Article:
NZSO: Mozart and Elgar

Mozart and Elgar

New Zealand Symphony Orchestra

Saturday 29 October 2016, Michael Fowler Centre, Wellington

A personal opinion from Stephen Gibbs

Edo de Waart, conductor
Ronald Brautigan, piano

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Piano Concerto No.24 in c minor, K.491 – Wolfgang Mozart (1756-1791)
Symphony No.1 in A-flat major, Op.55 
– Sir Edward Elgar (1857-1934)

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This was an ideal programme, if we only have another work.

The Mozart was absolutely perfect and the Elgar was splendid. The programme demonstrated what the orchestra can do – impressively. The orchestra shone but to be resplendent it would beg an additional contemporary work.  Maybe a contrasting piano concert: Psathas Three Psalms; or a contemporary vocal work like Ross Harris’ The Floating Bride, the Crimson Village…

I was impressed by Edo de Waart’s restrained conducting style. Every gesture – even the minimal flick of a finger or a turn of his hand got a response from the ensemble. It was very refreshing to see a conductor that didn’t impose his egoism on the audience.

The orchestra was appropriately cut down for the Mozart – the strings were geometrically composed: 10 first violin 1, 8 second violin, 6 violas, 4 cello and 2 double basses. Wolfgang decided to have more firepower in the wind section – one flute and two each of oboes, clarinet and bassoons.

The c minor tonality is often associated with drama and the opening theme clearly inspired Beethoven in his third piano concerto years later. There were three notes phrases in the strings and counterpoint from the woodwinds. It was almost a surprise when the piano entered. Just like the conductor, Ronald Brautigan didn’t inflict his insistence as a conceited figurehead. Quietly and reservedly, he was a thread in the fabric of the work. I guess the piano was a new instrument for Mozart and the dynamics and the range were circumscribed.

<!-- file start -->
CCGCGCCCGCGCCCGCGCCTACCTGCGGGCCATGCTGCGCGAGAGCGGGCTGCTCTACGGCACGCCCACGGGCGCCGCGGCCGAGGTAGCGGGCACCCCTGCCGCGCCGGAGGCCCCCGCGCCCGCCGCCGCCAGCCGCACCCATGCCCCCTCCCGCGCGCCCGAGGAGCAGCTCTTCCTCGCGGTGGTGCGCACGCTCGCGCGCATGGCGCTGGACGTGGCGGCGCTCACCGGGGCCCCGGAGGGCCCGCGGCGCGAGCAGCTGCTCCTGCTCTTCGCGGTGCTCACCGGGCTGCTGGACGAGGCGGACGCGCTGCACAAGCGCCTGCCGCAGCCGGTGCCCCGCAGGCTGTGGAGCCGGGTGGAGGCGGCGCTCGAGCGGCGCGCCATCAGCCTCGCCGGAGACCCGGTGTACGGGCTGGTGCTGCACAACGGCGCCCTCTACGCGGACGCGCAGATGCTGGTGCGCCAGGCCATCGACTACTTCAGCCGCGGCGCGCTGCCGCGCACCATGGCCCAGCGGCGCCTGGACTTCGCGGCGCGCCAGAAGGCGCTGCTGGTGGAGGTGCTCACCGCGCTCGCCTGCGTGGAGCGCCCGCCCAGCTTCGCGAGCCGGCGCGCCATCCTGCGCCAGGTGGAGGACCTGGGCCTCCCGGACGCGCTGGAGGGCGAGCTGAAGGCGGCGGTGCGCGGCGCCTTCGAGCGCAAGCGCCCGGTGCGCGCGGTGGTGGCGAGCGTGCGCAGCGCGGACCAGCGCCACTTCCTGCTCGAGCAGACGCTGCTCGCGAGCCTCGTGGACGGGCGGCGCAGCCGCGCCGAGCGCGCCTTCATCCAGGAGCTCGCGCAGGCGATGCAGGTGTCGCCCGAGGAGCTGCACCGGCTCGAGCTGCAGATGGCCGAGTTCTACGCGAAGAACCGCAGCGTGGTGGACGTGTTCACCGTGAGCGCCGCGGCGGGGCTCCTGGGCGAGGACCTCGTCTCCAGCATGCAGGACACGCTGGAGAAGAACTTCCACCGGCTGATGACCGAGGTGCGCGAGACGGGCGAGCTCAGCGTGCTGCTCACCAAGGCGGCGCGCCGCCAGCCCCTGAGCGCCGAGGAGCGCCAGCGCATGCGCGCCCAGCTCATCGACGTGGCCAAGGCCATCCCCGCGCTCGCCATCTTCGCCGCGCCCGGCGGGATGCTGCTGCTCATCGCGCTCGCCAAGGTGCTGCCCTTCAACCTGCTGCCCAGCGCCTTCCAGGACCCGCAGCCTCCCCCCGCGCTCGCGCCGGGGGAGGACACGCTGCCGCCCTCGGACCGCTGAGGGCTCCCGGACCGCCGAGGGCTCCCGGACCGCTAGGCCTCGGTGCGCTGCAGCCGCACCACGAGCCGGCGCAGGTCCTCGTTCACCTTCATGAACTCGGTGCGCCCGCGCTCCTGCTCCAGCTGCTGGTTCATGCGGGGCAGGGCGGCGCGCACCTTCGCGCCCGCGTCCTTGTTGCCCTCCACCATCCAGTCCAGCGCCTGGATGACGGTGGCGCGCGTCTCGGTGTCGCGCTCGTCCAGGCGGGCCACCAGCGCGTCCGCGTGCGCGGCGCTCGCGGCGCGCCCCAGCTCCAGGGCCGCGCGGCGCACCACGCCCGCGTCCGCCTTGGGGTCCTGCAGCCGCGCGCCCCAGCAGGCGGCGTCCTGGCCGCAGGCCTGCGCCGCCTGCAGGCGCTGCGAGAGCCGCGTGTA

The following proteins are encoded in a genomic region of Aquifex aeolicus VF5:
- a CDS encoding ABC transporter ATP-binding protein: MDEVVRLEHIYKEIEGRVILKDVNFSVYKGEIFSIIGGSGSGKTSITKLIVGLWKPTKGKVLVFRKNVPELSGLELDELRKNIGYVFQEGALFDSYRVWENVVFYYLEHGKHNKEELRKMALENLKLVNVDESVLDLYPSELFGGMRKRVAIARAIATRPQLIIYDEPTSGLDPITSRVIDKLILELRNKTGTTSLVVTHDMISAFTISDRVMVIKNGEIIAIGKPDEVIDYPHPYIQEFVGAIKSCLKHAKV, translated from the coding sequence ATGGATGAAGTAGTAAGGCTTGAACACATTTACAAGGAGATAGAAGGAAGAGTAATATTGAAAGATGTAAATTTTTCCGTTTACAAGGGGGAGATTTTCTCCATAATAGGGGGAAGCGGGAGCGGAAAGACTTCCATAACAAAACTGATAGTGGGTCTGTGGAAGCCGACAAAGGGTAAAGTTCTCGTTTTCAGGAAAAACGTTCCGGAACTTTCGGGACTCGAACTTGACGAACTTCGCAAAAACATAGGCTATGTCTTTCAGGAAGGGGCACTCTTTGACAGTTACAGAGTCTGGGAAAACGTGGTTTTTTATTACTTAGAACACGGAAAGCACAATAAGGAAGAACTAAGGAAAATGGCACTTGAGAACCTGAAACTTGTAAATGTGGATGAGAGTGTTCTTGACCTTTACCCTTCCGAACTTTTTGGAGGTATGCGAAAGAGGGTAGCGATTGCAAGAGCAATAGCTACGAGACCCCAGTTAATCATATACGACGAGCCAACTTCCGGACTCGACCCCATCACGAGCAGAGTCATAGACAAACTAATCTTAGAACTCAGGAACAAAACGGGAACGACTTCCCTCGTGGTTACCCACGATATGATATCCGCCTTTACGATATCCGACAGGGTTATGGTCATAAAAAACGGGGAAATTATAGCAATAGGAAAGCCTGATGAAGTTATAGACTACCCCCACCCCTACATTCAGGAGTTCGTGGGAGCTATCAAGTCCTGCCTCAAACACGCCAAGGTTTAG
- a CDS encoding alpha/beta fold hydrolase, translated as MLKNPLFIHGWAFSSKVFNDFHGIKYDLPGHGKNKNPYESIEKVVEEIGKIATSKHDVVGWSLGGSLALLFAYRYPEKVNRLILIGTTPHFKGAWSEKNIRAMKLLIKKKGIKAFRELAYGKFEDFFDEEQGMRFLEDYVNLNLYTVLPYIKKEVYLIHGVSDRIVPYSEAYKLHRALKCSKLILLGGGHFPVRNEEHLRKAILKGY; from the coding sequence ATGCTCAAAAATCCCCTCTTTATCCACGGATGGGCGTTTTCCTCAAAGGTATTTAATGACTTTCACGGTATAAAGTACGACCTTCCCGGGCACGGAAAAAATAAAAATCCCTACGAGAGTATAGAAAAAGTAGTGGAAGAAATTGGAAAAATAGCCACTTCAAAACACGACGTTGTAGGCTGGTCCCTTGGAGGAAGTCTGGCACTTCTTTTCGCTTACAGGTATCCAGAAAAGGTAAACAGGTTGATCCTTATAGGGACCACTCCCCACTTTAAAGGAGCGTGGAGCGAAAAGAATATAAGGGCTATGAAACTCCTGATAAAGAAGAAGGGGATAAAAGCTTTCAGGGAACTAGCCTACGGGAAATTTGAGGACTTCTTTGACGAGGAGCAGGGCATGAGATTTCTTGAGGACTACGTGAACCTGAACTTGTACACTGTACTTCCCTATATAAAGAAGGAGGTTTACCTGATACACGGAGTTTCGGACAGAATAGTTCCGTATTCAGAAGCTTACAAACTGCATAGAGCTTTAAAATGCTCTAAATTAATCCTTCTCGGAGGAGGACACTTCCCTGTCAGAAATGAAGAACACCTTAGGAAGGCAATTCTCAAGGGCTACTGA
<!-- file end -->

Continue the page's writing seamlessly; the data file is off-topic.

The thing about Mozart: when we have a first part of a phrase or a melody, we KNOW what will follow – it is obvious – but it so RIGHT, it couldn’t be any other way than Mozart’s intended. The simple Classical melodies and harmonies were brilliantly played by the soloist and the orchestra – the apologetic cadences, and the reserved, restrained dynamics.

Simply put, the performance was perfectly played.

After the interval, the orchestra was repopulated for the Elgar symphony. I not sure what it is but, even if I had not seen the programme, I would know that the symphony was composed by an Englishman. Something about the pomp and the circumstance (no pun or ingenuousness). It was like a ‘stiff-upper-lip’ transformed in to sound – a ‘Downton Abbey’ anthem.

I think that Elgar, even with his first symphony, had a subversive, ironic streak. The first time we heard the ‘Nobilmente e semplice‘ theme it was almost tongue-in-cheek – too much ‘stiff-upper-lip’, too much ‘David Niven’. By the end of the symphony, when he heard it different guises, it was more sensitive and emotional and poignant and optimistic! Not ‘David Niven’, but more like ‘Colin Firth’.

After the discreet -but tasteful – turn in the Mozart, the orchestra was excited to explore the possibilities with this post-romantic work. The strings hurrying passages with offbeat basses swelled into a fortissimo section. I have never seen double basses so physically active before!  At the close of the first movement, the mood was almost ominous but majestic – not so much oxymoronic that you could think. It was sentimental but authentic, real – not plastic or fake.

It second movement was  frenetic – scurrying violins and rumbling basses. It crept without out a break into the third movement – a lyrical, beautiful movement. Again, it was undeniably English – no Tchaikovskyism or Mahlerism. Subtle, refined and gorgeous – in some way it was familiar – a ‘coming home’ feel. At the close, the trombones were muted and the clarinet and strings diminished to the final cadence. You could have heard the proverbial pin drop. The last movement was more sombre – darker and the dynamics were extreme.The ‘nobilmente’  was more soulful and melancholic.

As I said, one more work – a contemporary one –  would have been a perfect programme.

An aside – not a musical one.
Two player – Brian Shillito and Sharyn Evans – were farewelled from the orchestra after this programme. Concertmaster Vesa-Matti Leppänen made mention of the fact, and their combined commitment to the orchestra for more than 75 years. At the close of the concert, the flowers presented to Edo de Waart we redistributed by him to the retiring players – a noble gesture and a significant one from a leader to his co-workers. Well done.

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